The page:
Ban Ki-moon, U.N. Secretary-General, and Navi Pillay, U.N. High Commissioner of Human Rights, among other diplomats, opened the conference today with hopeful language that danced around the main hall of the U.N. without a melody. "There comes a time to reaffirm our faith in fundamental rights and the dignity and worth of us all...," said Ki-moon.
Several hours later Iranian President Mahmoud Ahmadinejad would take the podium, contradicting the very statements of tolerance Ki-moon stated in his opening speech. It is appalling that a man with anti-Semitic and anti-Israel views addressed a conference focused on combating racism, racial discrimination, xenophobia and related intolerances.
In the overflow room, many of the conferees tried to listen to him speak, but the translation system would not work. The room exploded with outrage that the system was not working properly.
People shouted, "This is a violation of our rights! We have a right to listen, a right to criticize."
Within moments the entire room was up in arms and impassioned conversations were happening simultaneously in every corner, but soon our attention was directed to the monitor by the very few who were not distracted by individual debates.
As Ahmadinejad began to focus his attacks on the West and Israel, a demonstrator popped up from the first row in the main hall of the U.N. wearing a rainbow wig and launched a red clown nose at him. U.N. security officers grabbed the demonstrator and escorted him out of the room. The scene was representative of the circus atmosphere so many felt Ahmadinejad created at the conference. He continued to speak.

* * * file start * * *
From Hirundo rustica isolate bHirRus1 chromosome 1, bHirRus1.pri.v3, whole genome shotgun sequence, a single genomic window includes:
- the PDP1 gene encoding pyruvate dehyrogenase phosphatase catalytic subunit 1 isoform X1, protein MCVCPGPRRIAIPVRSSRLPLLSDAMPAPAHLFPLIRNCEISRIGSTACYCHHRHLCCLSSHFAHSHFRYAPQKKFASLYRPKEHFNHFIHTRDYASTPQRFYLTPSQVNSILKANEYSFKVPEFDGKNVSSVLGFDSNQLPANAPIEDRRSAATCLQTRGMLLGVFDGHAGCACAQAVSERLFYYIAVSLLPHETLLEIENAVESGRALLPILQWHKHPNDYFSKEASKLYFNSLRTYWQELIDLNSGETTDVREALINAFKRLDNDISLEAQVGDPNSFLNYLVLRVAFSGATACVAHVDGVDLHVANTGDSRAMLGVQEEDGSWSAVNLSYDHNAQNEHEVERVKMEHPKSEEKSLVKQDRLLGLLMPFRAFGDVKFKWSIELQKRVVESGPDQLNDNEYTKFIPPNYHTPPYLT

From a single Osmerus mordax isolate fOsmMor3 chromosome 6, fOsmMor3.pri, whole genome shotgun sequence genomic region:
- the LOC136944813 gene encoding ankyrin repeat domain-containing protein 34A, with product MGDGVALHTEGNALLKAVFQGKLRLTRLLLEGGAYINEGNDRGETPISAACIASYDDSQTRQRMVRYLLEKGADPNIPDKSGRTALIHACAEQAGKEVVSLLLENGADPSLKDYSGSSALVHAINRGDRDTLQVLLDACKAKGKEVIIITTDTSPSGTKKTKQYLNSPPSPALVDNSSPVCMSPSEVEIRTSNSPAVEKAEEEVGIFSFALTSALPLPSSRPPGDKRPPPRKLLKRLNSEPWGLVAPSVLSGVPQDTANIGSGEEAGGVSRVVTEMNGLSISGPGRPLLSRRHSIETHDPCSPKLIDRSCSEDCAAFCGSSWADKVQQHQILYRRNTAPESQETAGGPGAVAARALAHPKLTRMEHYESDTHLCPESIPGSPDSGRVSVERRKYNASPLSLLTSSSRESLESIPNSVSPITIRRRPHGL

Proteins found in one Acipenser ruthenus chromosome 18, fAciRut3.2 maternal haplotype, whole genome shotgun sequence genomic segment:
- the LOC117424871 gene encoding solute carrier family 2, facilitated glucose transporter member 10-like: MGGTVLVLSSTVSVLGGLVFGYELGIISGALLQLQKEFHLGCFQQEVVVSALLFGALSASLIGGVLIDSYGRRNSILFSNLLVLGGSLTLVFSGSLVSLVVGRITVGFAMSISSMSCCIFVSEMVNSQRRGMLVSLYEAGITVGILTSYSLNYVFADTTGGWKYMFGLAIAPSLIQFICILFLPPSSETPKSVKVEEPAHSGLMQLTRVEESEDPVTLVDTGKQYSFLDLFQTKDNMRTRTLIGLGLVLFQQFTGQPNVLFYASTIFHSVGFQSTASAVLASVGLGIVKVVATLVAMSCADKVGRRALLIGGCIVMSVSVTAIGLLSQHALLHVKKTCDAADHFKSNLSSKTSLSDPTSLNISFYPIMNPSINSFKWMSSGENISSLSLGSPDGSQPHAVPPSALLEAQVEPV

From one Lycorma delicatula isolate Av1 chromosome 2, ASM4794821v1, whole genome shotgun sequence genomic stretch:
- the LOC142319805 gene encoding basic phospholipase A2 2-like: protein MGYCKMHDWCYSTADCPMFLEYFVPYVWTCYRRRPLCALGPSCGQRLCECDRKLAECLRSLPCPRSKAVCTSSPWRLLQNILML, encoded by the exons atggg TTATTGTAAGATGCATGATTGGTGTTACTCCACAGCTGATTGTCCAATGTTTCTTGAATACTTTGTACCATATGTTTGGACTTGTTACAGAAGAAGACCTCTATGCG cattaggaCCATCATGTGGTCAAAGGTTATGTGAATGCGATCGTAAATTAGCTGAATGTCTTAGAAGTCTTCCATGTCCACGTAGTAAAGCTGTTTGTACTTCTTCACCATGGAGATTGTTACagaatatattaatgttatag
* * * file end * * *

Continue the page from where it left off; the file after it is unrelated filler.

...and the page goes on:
"The word Zionism personifies racism," said Ahmadinejad. "Efforts must be made to silence the will of Zionists and their supporters."
The debates in the overflow room continued to gather heat as teams of people from various non-governmental organizations stated their individual cases.
Those of us in the overflow room could not hear what Ahmadinejad was saying, but we looked up at the screen as more and more people in the room began cheering; the European diplomats were leaving the room. The U.S. and several other European countries boycotted the conference in fear that Durban II would become another anti-Semitic forum, and it was wild applause when those who were left in the room walked out.
It was a small moment of triumph.